Govt panned for revoking Aatish Taseer's OCI card

Representative image. (DH photo)

The government on Friday faced criticism for its decision to revoke the Overseas Indian Card (OCI) to writer and Narendra Modi-critic Aatish Taseer, who refuted the claims by the Ministry of Home Affairs (MHA) that he did not respond to a notice issued to him.

Taseer, whose mother is a well-known Indian journalist Tavleen Singh, and several others believe that the government move came because of his article in 'Time' on Modi describing him as 'Divider-in-Chief' ahead of the Lok Sabha elections. Modi had then referred Taseer as a Pakistani national and said “the writer has also said he comes from a Pakistani political family. That is enough for his credibility."

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The MHA has claimed that Taseer became "ineligible" to hold an OCI card as he "clearly not complied with very basic requirements and hidden information". It had claimed that he did not mention that his father was late Salman Taseer, who was Governor of Punjab in Pakistan. As per rules, those with links to Pakistan and Bangladesh cannot get OCI card, which gives legitimacy to their Indian links but not citizenship.

Soon after the MHA made clear its position, Taseer wrote in 'Time' that he was not a Pakistani and his relationship with his father “had been complicated”.

“Born out of wedlock, I was not in contact with my father until I was twenty-one. I was born in Britain and have British citizenship, but since the age of two I had lived and grown up in India, with my Indian mother, who is a well-known journalist. She had raised me on her own in Delhi and was always my sole legal guardian, and the only parent I knew for most of my life," Taseer wrote.

Separately, Taseer also said he has local bank accounts, an Aadhaar number and paid taxes in India. He also posted on Twitter the screen shot of an acknowledgement email for his response to the MHA notice.

Tavleen tweeted, "Aatish’s mother has also always been an Indian citizen. And, his right to live here was never questioned until he wrote an article that the Home Minister did not like."

As the issue raged into a controversy, several people took to Twitter to pan the government and this included senior Congress MPs Jairam Ramesh and Shashi Tharoor.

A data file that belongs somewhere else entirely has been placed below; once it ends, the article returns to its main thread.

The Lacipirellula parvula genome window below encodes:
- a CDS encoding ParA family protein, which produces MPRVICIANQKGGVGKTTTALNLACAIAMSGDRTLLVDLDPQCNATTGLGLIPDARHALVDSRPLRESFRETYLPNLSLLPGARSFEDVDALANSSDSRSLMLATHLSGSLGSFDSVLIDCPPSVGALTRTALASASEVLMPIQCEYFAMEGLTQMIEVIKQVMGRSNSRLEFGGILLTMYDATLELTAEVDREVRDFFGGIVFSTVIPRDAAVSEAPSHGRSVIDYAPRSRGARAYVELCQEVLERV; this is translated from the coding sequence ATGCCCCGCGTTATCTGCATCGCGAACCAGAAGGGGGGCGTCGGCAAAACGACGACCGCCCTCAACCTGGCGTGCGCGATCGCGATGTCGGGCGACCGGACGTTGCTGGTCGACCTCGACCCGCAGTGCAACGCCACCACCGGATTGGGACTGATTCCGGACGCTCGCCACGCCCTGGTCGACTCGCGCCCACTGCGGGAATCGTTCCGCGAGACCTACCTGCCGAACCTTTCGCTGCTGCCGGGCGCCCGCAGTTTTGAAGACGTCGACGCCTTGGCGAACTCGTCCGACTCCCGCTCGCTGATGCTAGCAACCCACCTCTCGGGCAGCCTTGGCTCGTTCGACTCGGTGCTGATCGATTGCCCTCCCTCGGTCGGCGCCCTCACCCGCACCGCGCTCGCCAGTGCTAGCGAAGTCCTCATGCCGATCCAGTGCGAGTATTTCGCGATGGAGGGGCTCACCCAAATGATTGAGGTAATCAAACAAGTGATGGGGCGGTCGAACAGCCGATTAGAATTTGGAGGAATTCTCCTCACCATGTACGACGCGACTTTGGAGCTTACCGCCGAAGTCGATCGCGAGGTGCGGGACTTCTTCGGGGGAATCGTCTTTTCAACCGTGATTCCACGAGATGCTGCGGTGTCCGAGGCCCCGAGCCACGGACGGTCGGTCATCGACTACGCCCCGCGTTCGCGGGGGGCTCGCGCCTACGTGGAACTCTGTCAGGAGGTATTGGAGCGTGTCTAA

In a statement, the Committee to Protect Journalists (CPJ) said, “targeting a journalist’s immigration status after the publication of a critical article shows that the BJP is intolerant of criticism and freedom of the press, and doesn’t bode well for India’s international reputation.” CPJ Asia Programme Coordinator Steven Butler demanded that the government should immediately withdraw the directive and any attempts to alter Taseer’s overseas citizenship.

 

Congress leader Jairam Ramesh said in a tweet that he has often been attacked by Tavleen Singh in her columns but he condemns the Home Ministry's move to revoke her son Aatish Taseer's OCI. "It was, however only to be expected. All critical voices are either snooped on, harassed or muzzled. Kyunki Tanashahi ka doosra naam Amitshahi hai! (The second name of autocracy is Home Minister Amit Shah)," he tweeted.

 

"It is painful to see an official spokesperson of our government making a false claim that is so easily disproved. It is even more painful that in our democracy such things happen...Is our governmentt so weak that it feels threatened by a journalist?" Congress MP Shashi Tharoor said in a tweet. 

Omar Waraich, Amnesty International Deputy Director (South Asia), said questioned how Aatish Taseer concealed the fact even as he wrote a book on his background. 

Kavita Krishnan, CPI(ML) Polit Bureau member also expressed concern over the revoking of Taseer's OCI. 

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